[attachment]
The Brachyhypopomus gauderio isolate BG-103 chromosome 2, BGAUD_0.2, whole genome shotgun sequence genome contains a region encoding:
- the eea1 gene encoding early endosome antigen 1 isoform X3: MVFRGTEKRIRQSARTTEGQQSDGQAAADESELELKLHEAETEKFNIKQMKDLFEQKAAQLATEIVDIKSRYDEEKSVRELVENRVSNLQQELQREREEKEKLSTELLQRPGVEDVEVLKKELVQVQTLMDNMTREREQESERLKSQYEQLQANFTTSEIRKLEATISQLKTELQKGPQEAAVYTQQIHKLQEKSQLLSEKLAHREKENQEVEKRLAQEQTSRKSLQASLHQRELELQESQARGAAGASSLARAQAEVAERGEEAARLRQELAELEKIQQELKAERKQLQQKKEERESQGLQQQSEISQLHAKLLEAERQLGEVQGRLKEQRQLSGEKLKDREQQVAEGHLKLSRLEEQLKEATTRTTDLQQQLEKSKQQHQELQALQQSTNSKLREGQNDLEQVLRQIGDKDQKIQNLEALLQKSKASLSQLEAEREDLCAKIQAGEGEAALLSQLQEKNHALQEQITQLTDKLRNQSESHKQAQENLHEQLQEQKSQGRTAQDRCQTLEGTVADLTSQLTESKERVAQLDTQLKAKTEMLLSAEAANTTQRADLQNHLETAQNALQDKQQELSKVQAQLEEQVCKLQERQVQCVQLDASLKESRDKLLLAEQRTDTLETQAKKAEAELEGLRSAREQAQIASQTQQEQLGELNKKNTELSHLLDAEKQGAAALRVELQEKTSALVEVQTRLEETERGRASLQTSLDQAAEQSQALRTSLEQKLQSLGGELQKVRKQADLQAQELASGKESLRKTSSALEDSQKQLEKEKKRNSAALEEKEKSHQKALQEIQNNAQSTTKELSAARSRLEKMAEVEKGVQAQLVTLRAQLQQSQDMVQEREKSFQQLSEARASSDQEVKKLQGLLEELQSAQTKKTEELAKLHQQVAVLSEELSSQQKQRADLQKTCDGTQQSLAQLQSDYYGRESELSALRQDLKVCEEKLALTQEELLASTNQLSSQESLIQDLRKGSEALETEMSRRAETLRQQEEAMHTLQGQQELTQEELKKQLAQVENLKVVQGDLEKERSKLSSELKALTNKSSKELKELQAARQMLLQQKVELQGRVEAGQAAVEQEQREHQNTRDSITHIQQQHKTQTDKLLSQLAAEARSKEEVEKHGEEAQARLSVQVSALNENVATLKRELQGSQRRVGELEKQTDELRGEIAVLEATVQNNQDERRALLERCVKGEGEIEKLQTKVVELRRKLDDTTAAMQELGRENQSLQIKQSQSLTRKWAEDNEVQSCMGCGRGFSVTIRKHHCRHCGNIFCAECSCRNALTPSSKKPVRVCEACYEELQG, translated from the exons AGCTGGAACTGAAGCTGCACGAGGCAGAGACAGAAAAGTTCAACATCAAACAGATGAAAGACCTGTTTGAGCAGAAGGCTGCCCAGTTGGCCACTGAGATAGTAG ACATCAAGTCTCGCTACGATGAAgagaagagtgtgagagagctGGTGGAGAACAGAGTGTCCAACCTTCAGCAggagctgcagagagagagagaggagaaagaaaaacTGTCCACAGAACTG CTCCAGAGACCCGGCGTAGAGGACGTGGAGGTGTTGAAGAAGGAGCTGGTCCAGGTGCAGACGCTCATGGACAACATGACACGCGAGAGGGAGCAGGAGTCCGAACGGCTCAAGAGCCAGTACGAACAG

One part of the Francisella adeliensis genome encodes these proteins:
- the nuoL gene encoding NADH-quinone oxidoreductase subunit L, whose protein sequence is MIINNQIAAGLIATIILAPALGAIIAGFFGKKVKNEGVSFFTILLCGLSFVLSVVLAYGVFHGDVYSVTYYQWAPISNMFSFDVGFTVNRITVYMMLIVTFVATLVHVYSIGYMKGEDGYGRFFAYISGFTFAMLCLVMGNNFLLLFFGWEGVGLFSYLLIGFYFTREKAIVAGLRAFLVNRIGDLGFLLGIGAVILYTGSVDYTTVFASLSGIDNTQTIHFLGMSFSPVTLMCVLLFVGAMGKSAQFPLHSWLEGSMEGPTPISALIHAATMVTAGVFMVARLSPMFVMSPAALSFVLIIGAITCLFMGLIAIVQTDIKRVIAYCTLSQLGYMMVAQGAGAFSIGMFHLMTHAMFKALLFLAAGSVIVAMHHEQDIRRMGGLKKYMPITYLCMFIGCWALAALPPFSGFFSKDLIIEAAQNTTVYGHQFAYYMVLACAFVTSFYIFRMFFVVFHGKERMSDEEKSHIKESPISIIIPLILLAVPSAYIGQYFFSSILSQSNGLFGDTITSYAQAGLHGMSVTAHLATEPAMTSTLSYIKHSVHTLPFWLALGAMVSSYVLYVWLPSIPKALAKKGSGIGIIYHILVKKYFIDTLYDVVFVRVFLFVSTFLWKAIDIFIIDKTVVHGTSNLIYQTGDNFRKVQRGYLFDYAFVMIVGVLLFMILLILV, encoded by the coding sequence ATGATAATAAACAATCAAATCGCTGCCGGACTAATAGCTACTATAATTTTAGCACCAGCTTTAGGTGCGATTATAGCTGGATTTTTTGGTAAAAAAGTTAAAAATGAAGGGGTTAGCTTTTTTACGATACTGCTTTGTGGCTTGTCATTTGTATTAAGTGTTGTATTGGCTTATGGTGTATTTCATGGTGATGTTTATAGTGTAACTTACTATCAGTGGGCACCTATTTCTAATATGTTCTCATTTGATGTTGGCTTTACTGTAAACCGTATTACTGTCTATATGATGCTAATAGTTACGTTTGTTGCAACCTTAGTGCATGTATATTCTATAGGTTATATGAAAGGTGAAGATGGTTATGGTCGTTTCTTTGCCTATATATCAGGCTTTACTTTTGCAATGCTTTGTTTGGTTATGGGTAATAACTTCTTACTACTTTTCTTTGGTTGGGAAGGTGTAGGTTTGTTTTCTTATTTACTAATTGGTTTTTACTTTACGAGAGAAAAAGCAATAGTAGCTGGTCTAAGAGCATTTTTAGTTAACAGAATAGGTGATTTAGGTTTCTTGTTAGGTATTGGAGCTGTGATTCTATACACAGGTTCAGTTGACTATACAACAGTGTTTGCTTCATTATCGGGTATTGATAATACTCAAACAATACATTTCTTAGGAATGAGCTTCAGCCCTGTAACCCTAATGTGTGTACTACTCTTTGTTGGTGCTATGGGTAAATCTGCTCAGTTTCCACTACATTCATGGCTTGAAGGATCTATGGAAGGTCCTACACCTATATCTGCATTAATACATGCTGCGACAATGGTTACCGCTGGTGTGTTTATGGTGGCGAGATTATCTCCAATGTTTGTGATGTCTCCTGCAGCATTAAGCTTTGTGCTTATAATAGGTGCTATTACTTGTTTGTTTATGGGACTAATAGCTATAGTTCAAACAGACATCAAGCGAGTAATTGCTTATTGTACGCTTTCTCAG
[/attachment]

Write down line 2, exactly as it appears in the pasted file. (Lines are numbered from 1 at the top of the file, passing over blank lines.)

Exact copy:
- the eea1 gene encoding early endosome antigen 1 isoform X3: MVFRGTEKRIRQSARTTEGQQSDGQAAADESELELKLHEAETEKFNIKQMKDLFEQKAAQLATEIVDIKSRYDEEKSVRELVENRVSNLQQELQREREEKEKLSTELLQRPGVEDVEVLKKELVQVQTLMDNMTREREQESERLKSQYEQLQANFTTSEIRKLEATISQLKTELQKGPQEAAVYTQQIHKLQEKSQLLSEKLAHREKENQEVEKRLAQEQTSRKSLQASLHQRELELQESQARGAAGASSLARAQAEVAERGEEAARLRQELAELEKIQQELKAERKQLQQKKEERESQGLQQQSEISQLHAKLLEAERQLGEVQGRLKEQRQLSGEKLKDREQQVAEGHLKLSRLEEQLKEATTRTTDLQQQLEKSKQQHQELQALQQSTNSKLREGQNDLEQVLRQIGDKDQKIQNLEALLQKSKASLSQLEAEREDLCAKIQAGEGEAALLSQLQEKNHALQEQITQLTDKLRNQSESHKQAQENLHEQLQEQKSQGRTAQDRCQTLEGTVADLTSQLTESKERVAQLDTQLKAKTEMLLSAEAANTTQRADLQNHLETAQNALQDKQQELSKVQAQLEEQVCKLQERQVQCVQLDASLKESRDKLLLAEQRTDTLETQAKKAEAELEGLRSAREQAQIASQTQQEQLGELNKKNTELSHLLDAEKQGAAALRVELQEKTSALVEVQTRLEETERGRASLQTSLDQAAEQSQALRTSLEQKLQSLGGELQKVRKQADLQAQELASGKESLRKTSSALEDSQKQLEKEKKRNSAALEEKEKSHQKALQEIQNNAQSTTKELSAARSRLEKMAEVEKGVQAQLVTLRAQLQQSQDMVQEREKSFQQLSEARASSDQEVKKLQGLLEELQSAQTKKTEELAKLHQQVAVLSEELSSQQKQRADLQKTCDGTQQSLAQLQSDYYGRESELSALRQDLKVCEEKLALTQEELLASTNQLSSQESLIQDLRKGSEALETEMSRRAETLRQQEEAMHTLQGQQELTQEELKKQLAQVENLKVVQGDLEKERSKLSSELKALTNKSSKELKELQAARQMLLQQKVELQGRVEAGQAAVEQEQREHQNTRDSITHIQQQHKTQTDKLLSQLAAEARSKEEVEKHGEEAQARLSVQVSALNENVATLKRELQGSQRRVGELEKQTDELRGEIAVLEATVQNNQDERRALLERCVKGEGEIEKLQTKVVELRRKLDDTTAAMQELGRENQSLQIKQSQSLTRKWAEDNEVQSCMGCGRGFSVTIRKHHCRHCGNIFCAECSCRNALTPSSKKPVRVCEACYEELQG, translated from the exons AGCTGGAACTGAAGCTGCACGAGGCAGAGACAGAAAAGTTCAACATCAAACAGATGAAAGACCTGTTTGAGCAGAAGGCTGCCCAGTTGGCCACTGAGATAGTAG ACATCAAGTCTCGCTACGATGAAgagaagagtgtgagagagctGGTGGAGAACAGAGTGTCCAACCTTCAGCAggagctgcagagagagagagaggagaaagaaaaacTGTCCACAGAACTG CTCCAGAGACCCGGCGTAGAGGACGTGGAGGTGTTGAAGAAGGAGCTGGTCCAGGTGCAGACGCTCATGGACAACATGACACGCGAGAGGGAGCAGGAGTCCGAACGGCTCAAGAGCCAGTACGAACAG